maitreya uvaca
pitrbhyam prasthite sadhvi
patim ingita-kovida
nityam paryacarat pritya
bhavaniva bhavam prabhum
maitreyah uvaca—Maitreya said; pitrbhyam—by the parents; prasthite—at the departure; sadhvi—the chaste woman; patim—her husband; ingita-kovida—understanding the desires; nityam—constantly; paryacarat—she served; pritya—with great love; bhavani—the goddess Parvati; iva—like; bhavam—Lord Siva; prabhum—her lord.
Maitreya continued: After the departure of her parents, the chaste woman Devahuti, who could understand the desires of her husband, served him constantly with great love, as Bhavani, the wife of Lord Siva, serves her husband.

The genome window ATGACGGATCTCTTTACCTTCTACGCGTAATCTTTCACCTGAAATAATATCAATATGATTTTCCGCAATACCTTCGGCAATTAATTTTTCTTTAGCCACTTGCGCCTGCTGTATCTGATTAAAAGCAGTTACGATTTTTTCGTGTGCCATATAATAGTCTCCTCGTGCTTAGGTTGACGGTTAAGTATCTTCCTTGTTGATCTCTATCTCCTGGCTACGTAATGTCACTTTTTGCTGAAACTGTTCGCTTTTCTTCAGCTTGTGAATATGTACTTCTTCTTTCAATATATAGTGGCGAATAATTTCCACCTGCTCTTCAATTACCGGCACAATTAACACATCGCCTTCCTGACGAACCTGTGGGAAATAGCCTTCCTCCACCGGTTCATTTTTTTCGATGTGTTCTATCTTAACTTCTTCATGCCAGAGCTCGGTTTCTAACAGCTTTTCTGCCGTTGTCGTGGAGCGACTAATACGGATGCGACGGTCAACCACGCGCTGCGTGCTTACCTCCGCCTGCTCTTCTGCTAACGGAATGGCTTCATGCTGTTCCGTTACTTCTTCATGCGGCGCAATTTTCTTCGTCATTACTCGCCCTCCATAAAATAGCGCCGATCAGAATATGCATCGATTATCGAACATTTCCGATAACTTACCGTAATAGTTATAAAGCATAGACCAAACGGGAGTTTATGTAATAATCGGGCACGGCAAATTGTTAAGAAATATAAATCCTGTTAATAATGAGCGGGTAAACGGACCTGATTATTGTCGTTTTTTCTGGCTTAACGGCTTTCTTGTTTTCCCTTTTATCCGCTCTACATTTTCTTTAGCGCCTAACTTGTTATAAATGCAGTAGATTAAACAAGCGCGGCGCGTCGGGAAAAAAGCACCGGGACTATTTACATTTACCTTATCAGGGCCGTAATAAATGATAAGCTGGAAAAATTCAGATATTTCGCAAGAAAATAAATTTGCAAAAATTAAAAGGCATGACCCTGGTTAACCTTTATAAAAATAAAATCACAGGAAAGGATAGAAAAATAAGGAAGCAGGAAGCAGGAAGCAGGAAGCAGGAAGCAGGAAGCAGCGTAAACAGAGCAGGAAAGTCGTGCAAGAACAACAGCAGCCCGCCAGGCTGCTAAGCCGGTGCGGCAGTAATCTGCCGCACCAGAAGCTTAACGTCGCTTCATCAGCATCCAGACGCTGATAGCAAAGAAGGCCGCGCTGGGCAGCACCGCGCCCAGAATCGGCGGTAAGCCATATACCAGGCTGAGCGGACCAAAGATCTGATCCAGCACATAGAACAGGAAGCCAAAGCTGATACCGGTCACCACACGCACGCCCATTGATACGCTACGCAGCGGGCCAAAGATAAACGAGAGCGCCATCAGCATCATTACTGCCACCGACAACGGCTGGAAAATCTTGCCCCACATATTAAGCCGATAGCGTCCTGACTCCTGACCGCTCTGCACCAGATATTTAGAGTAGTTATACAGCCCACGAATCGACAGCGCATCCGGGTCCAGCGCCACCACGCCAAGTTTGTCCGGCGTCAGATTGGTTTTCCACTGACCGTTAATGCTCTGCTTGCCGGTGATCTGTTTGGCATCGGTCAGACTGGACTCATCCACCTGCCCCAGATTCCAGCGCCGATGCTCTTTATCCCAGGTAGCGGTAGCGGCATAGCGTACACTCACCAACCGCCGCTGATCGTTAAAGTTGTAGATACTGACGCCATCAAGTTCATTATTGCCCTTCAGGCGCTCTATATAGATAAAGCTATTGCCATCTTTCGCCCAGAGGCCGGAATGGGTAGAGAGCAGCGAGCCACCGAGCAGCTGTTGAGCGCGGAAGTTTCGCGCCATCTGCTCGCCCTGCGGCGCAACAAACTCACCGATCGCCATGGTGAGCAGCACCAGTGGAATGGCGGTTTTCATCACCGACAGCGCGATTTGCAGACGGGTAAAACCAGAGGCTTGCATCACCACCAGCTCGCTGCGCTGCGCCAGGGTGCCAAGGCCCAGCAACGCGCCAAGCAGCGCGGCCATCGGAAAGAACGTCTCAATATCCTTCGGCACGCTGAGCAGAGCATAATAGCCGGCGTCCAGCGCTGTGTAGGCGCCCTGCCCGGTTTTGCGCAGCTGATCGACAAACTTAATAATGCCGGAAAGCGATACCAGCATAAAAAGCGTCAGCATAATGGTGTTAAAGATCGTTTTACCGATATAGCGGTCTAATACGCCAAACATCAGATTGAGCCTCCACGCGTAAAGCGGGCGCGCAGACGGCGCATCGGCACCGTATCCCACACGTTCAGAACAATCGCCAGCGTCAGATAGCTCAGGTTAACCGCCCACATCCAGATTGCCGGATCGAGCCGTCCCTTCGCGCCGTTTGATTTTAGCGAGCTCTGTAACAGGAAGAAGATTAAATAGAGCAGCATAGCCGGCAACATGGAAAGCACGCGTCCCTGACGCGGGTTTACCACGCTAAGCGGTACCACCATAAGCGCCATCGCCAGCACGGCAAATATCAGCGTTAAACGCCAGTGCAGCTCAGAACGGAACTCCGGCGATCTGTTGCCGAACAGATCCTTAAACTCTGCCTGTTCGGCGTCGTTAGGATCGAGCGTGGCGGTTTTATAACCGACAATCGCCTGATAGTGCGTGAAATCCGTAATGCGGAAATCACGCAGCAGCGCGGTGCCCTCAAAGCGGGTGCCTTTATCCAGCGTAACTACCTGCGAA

The specific example of Bhavani is very significant. Bhavani means the wife of Bhava, or Lord Siva. Bhavani, or Parvati, the daughter of the King of the Himalayas, selected Lord Siva, who appears to be just like a beggar, as her husband. In spite of her being a princess, she undertook all kinds of tribulations to associate with Lord Siva, who did not even have a house, but was sitting underneath the trees and passing his time in meditation. Although Bhavani was the daughter of a very great king, she used to serve Lord Siva just like a poor woman. Similarly, Devahuti was the daughter of an emperor, Svayambhuva Manu, yet she preferred to accept Kardama Muni as her husband. She served him with great love and affection, and she knew how to please him. Therefore, she is designated here as sadhvi, which means “a chaste, faithful wife.” Her rare example is the ideal of Vedic civilization. Every woman is expected to be as good and chaste as Devahuti or Bhavani. Today in Hindu society, unmarried girls are still taught to worship Lord Siva with the idea that they may get husbands like him. Lord Siva is the ideal husband, not in the sense of riches or sense gratification, but because he is the greatest of all devotees. Vaisnavanam yatha sambhuh: Sambhu, or Lord Siva, is the ideal Vaisnava. He constantly meditates upon Lord Rama and chants Hare Rama, Hare Rama, Rama Rama, Hare Hare. Lord Siva has a Vaisnava sampradaya, which is called the Visnusvami-sampradaya. Unmarried girls worship Lord Siva so that they can expect a husband who is as good a Vaisnava as he. The girls are not taught to select a husband who is very rich or very opulent for material sense gratification; rather, if a girl is fortunate enough to get a husband as good as Lord Siva in devotional service, then her life becomes perfect. The wife is dependent on the husband, and if the husband is a Vaisnava, then naturally she shares the devotional service of the husband because she renders him service. This reciprocation of service and love between husband and wife is the ideal of a householder’s life.

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